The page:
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    ABSTRACT: This chapter reviews the research conducted on patients with diabetes and foot ulcers and their health-related quality of life (HRQL). Patients with diabetic foot ulcers (DFU) report a poor HRQL, and physical impairment especially influences the patients’ HRQL. The instruments used to measure HRQL in patients with DFU vary in number and the characterization of the dimensions they assess. The instruments used are both generic, such as the SF-36, and disease-specific, such as the Diabetic Foot Ulcer Scale–Short Form (DFS–SF) for patients with DFU, the Cardiff Wound Impact Scale (CWIS) for patients with chronic ulcers in general, and the Neuropathy- and Foot Ulcer-Specific Quality of Life Instrument (NeuroQoL) for patients with foot problems and peripheral neuropathy. Whereas the questions in the generic instruments ask the individual to evaluate her/his physical, social, and mental health in general terms, the disease-specific instruments ask about issues specific to foot problems and foot ulcers. Additional work is needed to further develop and test the validated tools in different countries throughout the world. A future challenge is the administration of HRQL questionnaires to individual DFU patients in clinical practice, and to use these data, together with other patient-reported outcomes, to improve communication between patients and health-care providers, patient care, and patient well-being.
    Handbook of Disease Burdens and Quality of Life Measures, 01/2010: pages 2115-2134; , ISBN: 978-0-387-78664-3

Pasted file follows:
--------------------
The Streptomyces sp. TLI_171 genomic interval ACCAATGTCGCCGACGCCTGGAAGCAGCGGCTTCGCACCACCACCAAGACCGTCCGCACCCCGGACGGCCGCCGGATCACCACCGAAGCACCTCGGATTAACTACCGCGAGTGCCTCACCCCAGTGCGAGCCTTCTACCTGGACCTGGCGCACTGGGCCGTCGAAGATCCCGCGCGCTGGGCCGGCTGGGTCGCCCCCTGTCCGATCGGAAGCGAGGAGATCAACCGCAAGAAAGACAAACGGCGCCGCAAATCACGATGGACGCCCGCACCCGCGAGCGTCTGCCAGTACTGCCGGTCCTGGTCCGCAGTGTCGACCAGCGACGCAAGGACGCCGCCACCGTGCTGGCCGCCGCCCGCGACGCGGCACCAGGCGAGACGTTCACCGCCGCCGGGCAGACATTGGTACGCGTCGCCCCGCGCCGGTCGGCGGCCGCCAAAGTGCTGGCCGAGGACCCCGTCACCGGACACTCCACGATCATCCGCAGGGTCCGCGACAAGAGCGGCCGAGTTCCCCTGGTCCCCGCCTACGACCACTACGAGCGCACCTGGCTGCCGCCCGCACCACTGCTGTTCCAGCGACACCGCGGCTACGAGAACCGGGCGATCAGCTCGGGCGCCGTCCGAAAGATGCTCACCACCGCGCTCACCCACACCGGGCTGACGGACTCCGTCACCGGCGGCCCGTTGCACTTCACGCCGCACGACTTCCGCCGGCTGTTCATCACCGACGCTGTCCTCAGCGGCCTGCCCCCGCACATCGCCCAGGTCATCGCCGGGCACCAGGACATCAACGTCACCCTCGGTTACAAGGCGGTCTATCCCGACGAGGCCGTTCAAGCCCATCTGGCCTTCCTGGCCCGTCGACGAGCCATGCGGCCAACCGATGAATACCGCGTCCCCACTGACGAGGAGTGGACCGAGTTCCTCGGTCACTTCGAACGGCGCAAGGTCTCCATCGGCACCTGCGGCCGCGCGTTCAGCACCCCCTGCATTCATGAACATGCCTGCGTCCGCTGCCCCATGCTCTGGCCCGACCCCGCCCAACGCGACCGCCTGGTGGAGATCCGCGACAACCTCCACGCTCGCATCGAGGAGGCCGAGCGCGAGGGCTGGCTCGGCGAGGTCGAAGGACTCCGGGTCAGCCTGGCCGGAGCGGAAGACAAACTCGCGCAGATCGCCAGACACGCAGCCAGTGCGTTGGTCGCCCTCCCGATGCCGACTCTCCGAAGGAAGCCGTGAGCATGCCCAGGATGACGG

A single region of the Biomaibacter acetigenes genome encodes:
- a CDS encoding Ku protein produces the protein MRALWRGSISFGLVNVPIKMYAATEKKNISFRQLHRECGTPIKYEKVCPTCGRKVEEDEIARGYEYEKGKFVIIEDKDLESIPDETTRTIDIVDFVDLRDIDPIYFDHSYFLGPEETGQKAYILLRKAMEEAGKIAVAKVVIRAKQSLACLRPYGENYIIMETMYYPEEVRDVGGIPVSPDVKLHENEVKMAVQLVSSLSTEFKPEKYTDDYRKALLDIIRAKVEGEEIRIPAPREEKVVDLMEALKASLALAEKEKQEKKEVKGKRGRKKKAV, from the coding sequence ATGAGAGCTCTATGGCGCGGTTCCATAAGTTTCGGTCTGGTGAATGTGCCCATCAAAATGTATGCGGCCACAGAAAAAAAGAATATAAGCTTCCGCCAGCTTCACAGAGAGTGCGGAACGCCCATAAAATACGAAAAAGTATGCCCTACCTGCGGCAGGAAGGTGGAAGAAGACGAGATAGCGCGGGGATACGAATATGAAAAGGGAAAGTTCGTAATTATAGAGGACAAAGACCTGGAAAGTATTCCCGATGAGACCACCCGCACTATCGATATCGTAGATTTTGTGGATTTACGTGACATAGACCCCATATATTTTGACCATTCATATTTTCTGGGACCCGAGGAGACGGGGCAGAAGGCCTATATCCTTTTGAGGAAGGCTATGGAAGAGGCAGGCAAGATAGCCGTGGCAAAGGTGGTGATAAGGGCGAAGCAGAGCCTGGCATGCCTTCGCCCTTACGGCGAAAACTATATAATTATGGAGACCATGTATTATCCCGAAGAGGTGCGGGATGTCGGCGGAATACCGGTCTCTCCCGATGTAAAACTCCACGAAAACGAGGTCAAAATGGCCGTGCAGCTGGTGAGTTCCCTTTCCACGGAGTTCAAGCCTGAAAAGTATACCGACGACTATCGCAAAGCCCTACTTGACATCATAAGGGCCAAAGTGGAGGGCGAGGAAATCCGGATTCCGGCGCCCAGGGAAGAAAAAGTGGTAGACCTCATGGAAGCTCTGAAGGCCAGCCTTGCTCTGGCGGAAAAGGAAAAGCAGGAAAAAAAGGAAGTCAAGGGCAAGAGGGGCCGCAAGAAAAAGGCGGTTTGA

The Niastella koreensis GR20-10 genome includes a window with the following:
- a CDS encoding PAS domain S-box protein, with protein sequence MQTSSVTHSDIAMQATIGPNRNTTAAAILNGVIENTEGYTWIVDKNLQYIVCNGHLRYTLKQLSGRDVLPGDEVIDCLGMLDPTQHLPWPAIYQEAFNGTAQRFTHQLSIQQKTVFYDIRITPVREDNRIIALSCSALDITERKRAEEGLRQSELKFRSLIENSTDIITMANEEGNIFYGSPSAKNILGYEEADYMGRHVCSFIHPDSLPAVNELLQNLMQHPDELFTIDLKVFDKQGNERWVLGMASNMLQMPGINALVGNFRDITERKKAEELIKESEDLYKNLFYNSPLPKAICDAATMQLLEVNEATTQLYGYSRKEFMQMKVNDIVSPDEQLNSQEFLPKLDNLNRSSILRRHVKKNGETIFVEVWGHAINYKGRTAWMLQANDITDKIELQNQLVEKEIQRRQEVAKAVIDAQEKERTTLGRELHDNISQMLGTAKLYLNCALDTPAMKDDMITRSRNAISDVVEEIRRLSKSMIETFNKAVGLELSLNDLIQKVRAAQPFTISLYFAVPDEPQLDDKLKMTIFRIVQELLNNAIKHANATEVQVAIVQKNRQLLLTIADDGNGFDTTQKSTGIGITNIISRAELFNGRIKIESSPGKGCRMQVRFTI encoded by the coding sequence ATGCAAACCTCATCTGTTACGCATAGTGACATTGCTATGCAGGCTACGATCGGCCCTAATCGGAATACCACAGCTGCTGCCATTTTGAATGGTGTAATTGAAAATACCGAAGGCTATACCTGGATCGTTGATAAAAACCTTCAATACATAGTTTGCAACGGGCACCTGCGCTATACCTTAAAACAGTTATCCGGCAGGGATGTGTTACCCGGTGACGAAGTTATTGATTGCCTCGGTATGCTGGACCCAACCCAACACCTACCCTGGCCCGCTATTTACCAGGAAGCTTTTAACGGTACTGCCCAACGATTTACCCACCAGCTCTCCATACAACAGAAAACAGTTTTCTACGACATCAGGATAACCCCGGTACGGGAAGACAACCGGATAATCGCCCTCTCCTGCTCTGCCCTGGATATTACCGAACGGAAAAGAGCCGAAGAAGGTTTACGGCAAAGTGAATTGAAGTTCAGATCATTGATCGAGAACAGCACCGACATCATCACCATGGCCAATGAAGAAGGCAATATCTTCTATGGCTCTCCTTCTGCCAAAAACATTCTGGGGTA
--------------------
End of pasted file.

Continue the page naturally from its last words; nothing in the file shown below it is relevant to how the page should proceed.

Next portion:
• Clinical Nutrition Supplements 01/2009; 4(2):95-95. DOI:10.1016/S1744-1161(09)70214-5
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    ABSTRACT: The objectives of this study were to assess ulcer healing in patients with diabetic foot ulcers during a 1-year follow-up, to compare health-related quality of life (HRQL) between those with healing ulcers and those with ulceration, and to assess whether changes in healing affect patients' HRQL. Data were collected at baseline, after 6 months (T(2)), and after 12 months (T(3)). Adult patients (n=127) with type 1 or type 2 diabetes and foot ulcers were recruited from outpatient clinics. Self-assessed HRQL was measured using the SF-36 Health Survey at all measurement points. Sociodemographic and clinical data were obtained at baseline, and data on healing, ulceration, and amputation were obtained at T(2) and T(3). Of 127 patients included at baseline, 35% had persistent ulcer, 37% had healed ulcer, 6% had undergone amputation, and 7% had died at T(3). In addition, 9% had undergone amputation at T(2). Significant differences were observed between patients with healed ulcers and patients with persistent ulcers on general health at baseline; on physical functioning, general health, and social functioning at T(2); and on five of eight subscales in the SF-36 (e.g., physical functioning, role limitation--physical, general health, social functioning, and mental health) and on the physical summary score at T(3). Furthermore, HRQL improved significantly in social functioning and mental health in parallel with healing of ulcers, and deteriorated in the social functioning subscale in parallel with nonhealing of ulcers. Only 37% of ulcers healed during the 1-year follow-up. Poor HRQL during follow-up was associated with poor ulcer prognosis.